Safeguarding Children in Brent
Privacy & Data Protection
With the new GDPR (General Data Protection Regulations) in force from 25th May 2018, we are confirming our data protection. The GDPR has replaced the Data Protection Act 1998.
All who receive our newsletter, promotional emails and learning and development information will have opted in with their consent. To be removed from our mailing list please email email@example.com at any time.
Statutory organisations have their own policies for data protection and processing.
Through this privacy notice we have sought to be as transparent as possible to fully explain how personal information is held and processed. This notice explains how we collect, use and share personal information, how we keep it and how we keep it secure.
This privacy notice also explains when and why we collect personal information about people who engage or come into contact with us, whether via our learning and development offer, those whose children have been subject to reviews.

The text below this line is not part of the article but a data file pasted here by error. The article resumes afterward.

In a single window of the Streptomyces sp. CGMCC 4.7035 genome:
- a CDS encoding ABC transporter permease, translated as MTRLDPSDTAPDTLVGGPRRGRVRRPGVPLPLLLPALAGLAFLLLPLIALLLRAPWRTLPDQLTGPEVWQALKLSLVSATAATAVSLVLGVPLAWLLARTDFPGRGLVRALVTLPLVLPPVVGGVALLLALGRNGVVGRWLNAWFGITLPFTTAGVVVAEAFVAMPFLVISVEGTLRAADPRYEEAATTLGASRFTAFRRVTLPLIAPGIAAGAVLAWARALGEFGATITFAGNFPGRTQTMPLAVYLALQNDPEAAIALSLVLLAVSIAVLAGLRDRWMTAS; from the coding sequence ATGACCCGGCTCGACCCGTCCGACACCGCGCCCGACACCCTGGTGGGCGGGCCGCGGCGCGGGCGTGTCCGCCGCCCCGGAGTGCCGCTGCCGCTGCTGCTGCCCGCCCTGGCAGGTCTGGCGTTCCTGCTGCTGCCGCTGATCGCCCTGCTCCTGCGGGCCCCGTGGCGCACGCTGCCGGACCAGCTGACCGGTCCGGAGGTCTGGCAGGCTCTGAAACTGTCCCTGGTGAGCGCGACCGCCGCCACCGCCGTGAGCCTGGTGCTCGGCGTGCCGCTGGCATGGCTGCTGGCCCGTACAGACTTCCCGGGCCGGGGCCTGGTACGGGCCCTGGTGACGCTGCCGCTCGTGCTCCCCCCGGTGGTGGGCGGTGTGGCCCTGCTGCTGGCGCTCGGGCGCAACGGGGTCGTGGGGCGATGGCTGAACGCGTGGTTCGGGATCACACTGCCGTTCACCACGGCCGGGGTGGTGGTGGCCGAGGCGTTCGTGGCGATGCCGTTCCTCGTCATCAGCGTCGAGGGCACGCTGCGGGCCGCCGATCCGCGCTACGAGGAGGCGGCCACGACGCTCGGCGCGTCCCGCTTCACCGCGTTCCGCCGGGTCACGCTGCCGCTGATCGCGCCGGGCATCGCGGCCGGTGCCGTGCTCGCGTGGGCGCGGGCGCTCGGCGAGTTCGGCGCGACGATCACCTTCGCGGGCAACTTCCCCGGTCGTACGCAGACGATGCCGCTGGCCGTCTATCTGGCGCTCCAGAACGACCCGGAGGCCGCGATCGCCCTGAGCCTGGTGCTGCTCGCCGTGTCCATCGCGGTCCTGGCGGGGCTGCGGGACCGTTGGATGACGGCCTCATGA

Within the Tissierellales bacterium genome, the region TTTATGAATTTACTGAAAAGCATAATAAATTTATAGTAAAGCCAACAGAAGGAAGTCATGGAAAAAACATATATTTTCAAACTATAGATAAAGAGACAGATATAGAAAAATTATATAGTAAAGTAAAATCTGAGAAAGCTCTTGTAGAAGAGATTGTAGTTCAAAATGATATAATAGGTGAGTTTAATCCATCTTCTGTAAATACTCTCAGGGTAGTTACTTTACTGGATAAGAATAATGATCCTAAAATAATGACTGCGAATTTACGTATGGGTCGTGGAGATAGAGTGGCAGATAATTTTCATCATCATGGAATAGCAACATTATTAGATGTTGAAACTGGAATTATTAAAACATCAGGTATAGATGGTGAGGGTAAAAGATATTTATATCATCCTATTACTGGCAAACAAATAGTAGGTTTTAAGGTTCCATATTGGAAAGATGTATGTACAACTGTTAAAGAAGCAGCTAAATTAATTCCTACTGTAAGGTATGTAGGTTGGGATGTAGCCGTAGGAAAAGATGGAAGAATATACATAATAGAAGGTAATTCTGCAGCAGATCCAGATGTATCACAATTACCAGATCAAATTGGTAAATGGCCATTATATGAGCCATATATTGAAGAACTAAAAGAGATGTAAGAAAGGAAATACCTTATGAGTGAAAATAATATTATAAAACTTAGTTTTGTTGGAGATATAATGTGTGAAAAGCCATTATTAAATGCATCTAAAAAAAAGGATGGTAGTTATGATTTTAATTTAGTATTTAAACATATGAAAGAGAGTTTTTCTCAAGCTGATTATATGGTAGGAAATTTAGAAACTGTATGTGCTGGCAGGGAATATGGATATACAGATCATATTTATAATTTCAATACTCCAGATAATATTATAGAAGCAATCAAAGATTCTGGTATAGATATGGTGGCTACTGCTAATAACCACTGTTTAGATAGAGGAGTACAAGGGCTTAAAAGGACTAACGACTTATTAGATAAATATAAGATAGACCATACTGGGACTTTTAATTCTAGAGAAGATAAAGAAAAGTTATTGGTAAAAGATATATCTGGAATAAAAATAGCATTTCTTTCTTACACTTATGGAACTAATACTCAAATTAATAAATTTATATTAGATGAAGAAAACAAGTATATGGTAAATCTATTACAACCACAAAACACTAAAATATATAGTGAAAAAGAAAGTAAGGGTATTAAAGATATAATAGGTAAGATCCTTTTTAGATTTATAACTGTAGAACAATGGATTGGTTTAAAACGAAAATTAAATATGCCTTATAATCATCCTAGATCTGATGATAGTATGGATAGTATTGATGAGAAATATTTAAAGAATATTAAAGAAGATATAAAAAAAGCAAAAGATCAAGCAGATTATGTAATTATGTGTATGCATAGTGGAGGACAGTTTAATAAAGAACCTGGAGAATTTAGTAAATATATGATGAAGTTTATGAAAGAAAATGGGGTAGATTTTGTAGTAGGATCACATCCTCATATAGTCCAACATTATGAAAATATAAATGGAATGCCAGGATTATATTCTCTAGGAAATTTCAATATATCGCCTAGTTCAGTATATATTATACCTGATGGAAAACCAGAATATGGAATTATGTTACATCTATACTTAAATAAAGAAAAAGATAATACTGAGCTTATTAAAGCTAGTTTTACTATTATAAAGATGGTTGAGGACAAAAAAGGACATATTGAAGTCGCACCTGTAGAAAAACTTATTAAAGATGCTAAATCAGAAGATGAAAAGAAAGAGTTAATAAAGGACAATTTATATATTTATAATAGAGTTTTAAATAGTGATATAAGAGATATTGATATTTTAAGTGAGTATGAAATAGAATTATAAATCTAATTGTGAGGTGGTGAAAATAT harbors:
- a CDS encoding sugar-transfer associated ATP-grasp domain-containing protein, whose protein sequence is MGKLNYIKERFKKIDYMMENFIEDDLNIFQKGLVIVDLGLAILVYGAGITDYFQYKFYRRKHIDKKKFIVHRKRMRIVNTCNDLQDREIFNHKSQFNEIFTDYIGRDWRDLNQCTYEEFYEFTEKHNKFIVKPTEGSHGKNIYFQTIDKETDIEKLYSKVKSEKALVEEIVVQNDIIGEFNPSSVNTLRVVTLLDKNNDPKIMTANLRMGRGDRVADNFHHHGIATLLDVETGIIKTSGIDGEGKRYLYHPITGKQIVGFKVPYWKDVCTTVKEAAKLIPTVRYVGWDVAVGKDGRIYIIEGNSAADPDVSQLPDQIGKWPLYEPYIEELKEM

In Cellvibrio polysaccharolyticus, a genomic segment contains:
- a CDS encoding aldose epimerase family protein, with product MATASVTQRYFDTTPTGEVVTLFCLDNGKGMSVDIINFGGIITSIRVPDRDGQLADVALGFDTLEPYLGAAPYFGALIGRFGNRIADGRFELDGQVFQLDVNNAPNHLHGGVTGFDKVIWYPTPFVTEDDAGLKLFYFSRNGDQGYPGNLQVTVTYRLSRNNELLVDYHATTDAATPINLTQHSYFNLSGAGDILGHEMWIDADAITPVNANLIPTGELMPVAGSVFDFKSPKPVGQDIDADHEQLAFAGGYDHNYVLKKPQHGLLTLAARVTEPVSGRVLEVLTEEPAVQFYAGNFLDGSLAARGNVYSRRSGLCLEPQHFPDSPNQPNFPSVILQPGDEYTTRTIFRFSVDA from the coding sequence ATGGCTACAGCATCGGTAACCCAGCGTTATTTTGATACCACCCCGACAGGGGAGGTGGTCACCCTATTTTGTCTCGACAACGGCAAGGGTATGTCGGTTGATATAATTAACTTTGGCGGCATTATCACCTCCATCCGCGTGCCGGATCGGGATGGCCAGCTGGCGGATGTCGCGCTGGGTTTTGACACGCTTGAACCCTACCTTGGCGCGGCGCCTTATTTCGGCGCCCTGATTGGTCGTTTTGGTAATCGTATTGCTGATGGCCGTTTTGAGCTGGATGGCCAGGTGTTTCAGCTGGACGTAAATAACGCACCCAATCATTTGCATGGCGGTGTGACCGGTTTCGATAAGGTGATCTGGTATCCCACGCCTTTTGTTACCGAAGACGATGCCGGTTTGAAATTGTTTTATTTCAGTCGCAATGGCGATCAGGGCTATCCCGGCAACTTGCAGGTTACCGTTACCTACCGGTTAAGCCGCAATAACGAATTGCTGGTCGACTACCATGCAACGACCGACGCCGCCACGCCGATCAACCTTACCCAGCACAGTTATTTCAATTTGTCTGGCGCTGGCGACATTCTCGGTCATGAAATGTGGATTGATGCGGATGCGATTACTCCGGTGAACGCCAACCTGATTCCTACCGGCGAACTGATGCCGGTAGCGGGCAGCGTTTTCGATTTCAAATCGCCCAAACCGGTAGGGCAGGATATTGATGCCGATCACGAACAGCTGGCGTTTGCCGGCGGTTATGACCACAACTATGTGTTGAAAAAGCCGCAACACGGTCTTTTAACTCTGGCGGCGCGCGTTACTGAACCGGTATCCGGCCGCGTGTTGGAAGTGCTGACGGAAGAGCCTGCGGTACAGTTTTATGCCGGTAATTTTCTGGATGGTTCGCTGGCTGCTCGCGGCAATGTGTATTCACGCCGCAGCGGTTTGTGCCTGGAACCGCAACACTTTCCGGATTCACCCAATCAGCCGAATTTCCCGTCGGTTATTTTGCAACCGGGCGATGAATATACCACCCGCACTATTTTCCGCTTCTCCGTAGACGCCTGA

Information collected about you
We only collect personal data that is absolutely necessary for our training function as individuals enrol on a course, and any information we collect will be in accordance with data protection laws and other statutory obligations we are bound to follow, such as around learning and improvement case reviews.
Why we need personal information
We need personal data in order to provide individuals with learning and development or our newsletter. We will only collect data that is absolutely necessary and any information we collect will be in accordance with the data protection law and other statutory obligations which we are bound by.
For the purposes of Serious Safeguarding Practice Reviews, we have strict data protection and retention practices in line with the council who host us. We are bound by statutory guidance in the information we obtain for case reviews.
Information for those who work with children and their families
Good information sharing between professionals is vital in relation to child protection. Professionals should always seek agreement to share information when it is right to do so and where this does not place a child or adult at risk.
However, if there is no agreement, or if information is seen as “third- party”, this should NEVER be used as an excuse for not sharing information, holding a professional’s meeting or having a conversation with a fellow professional when there are good reasons to be worried about risk to a child.